Sam Schulman

    I am still reading this book, which has provoked both nonviolent and violent protests against it within the Hindu world, much to Wendy's dismay (see this http://hinduexistence.wordpress.com/2... and this http://www.hindujagruti.org/news/9664.... I am not a Hindu, and if you open the old girl's book you will see a chatty, discussion of Hinduism in an haut en bas style that you would be familiar with if it concerned itself with Christianity, for example, particularly in a feminist vein. But these I am still reading this book, which has provoked both nonviolent and violent protests against it within the Hindu world, much to Wendy's dismay (see this http://hinduexistence.wordpress.com/2... and this http://www.hindujagruti.org/news/9664.... I am not a Hindu, and if you open the old girl's book you will see a chatty, discussion of Hinduism in an haut en bas style that you would be familiar with if it concerned itself with Christianity, for example, particularly in a feminist vein. But these people seem to take their religion seriously, unlike us wiser and more superior New Yorkers. But start to read in Wendy's book, and you will learn much about Hinduism that you never knew - but you will also see the most incredible vulgarity of expression and manner - a vulgarity that is embarrassing to me as an American and a modern. There is no undergraduate joke that she can avoid, no accidental pun that she can resist passing by - and footnoting, often! She cannot resist explaining the concept of moksha (a kind of renunciation) in the life of a seeker of holiness: "For such a person, moksha is just another word for nothing left to lose.*" And then a footnote, for god's sake: "*To paraphrase Janis Joplin." Perhaps I spoke this way in my classes in the 70s when I was a young assistant professor - I pray I didn't. But to think that this now rather elderly woman demeans herself, mystifies her young students and imposes this junk on her readers - all in the interest of showing her superiority and disdain for Hinduism - is disgusting and disquieting. Her cultured Hindu despisers don't know the half of it, as Raymond Chandler used to say to Lillian Hellman on the old "Dobie Gillis" show. The Doniger enterprise to explain Hinduism as a whole - which should have been the capstone of her career - is undermined completely by the dead ends of pop culture and 20th century feminism, which serve only to degrade the subject - but to reveal their own uselessness as ways to understand the world. To the Arya - I apologize for this person. She knows much, but she turns out to have nothing much to teach any of us, except to avoid her way of thinking.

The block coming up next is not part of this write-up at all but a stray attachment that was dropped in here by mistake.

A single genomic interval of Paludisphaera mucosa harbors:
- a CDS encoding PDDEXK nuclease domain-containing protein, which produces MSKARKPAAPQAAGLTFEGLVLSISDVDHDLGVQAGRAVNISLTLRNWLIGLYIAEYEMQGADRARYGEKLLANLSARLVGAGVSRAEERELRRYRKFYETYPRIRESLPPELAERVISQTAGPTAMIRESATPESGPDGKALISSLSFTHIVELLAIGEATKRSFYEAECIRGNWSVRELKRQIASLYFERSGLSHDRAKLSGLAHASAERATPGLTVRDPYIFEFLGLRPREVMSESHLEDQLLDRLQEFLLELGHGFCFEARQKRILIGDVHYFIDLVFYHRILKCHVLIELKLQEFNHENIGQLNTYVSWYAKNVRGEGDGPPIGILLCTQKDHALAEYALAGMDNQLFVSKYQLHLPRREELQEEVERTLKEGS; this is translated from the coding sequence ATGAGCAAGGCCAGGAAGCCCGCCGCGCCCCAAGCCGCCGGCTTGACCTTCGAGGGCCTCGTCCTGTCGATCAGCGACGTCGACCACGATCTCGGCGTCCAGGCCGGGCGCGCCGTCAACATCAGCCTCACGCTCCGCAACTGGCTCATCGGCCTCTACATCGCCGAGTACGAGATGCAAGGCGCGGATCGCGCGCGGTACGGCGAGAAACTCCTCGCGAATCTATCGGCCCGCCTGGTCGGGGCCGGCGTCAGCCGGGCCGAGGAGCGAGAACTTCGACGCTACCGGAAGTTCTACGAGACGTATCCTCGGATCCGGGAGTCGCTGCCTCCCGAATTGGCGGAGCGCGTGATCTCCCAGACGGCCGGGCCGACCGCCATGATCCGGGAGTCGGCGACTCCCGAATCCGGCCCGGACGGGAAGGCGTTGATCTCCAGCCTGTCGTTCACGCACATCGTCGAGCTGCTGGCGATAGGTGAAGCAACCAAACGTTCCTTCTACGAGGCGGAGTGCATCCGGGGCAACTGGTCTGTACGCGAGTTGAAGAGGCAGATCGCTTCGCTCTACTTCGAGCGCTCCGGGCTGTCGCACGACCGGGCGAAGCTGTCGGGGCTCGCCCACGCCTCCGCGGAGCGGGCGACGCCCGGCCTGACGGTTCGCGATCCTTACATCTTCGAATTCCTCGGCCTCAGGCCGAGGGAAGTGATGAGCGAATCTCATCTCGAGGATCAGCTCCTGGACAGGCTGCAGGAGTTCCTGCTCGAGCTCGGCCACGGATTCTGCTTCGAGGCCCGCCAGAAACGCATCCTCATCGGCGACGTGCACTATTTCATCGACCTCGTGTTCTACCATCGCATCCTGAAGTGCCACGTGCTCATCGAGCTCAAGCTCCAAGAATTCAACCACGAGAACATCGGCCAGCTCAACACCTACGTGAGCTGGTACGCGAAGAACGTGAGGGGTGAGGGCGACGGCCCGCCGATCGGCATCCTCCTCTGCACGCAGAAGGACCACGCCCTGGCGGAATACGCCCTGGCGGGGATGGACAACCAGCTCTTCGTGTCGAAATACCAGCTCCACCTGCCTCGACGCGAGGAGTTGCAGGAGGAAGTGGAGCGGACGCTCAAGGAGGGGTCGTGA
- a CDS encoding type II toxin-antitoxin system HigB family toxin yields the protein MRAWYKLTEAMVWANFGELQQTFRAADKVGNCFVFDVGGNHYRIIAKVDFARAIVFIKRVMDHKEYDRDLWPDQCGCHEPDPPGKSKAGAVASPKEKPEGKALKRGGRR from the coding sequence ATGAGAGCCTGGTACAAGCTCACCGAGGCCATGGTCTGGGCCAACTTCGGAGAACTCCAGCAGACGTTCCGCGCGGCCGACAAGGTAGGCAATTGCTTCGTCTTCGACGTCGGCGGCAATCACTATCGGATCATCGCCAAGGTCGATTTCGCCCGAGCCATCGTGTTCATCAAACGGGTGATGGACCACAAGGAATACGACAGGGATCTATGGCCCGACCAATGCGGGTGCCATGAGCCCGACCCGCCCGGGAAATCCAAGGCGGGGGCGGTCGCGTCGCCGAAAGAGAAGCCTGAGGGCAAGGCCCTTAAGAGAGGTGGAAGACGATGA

5. 5 out of 5

    Ulogan85

    The Hindus by Wendy Doniger is one of the worst books I've ever had the misfortune to read. As an Indian-American with an inherent love for academia, I picked up this book with high hopes, especially after I noticed it had won a few awards. Oh, how I wish I hadn't. It's true that Doniger has conducted a great deal of research, but I find her thinking, her writing, and her interpretations extremely ignorant and insulting. She lacks an understanding of the culture or the many subtleties within the The Hindus by Wendy Doniger is one of the worst books I've ever had the misfortune to read. As an Indian-American with an inherent love for academia, I picked up this book with high hopes, especially after I noticed it had won a few awards. Oh, how I wish I hadn't. It's true that Doniger has conducted a great deal of research, but I find her thinking, her writing, and her interpretations extremely ignorant and insulting. She lacks an understanding of the culture or the many subtleties within the Ramayana and Mahabharata, and she jumps to immediate hard-core western feminist conclusions rather than trying to work within the contexts of history, culture, and the world today. Collecting facts is no good without a wise, smart interpretation-- something she lacks. Her interpretation only reveals a lack of understanding for the people of India, their culture, and their history. Her writing is immature and offensive-- I am hard-pressed to believe that a respected authority wrote this book. I was so disgusted, I couldn't finish it. It is such a shame-- I feel that so many other western authors have had the ability to merge the best of the West with the best of the East. This author gives the Hindu culture no credit-- rather, she presumes to sit in judgment and mock. There are far better authors out there-- please avoid this one.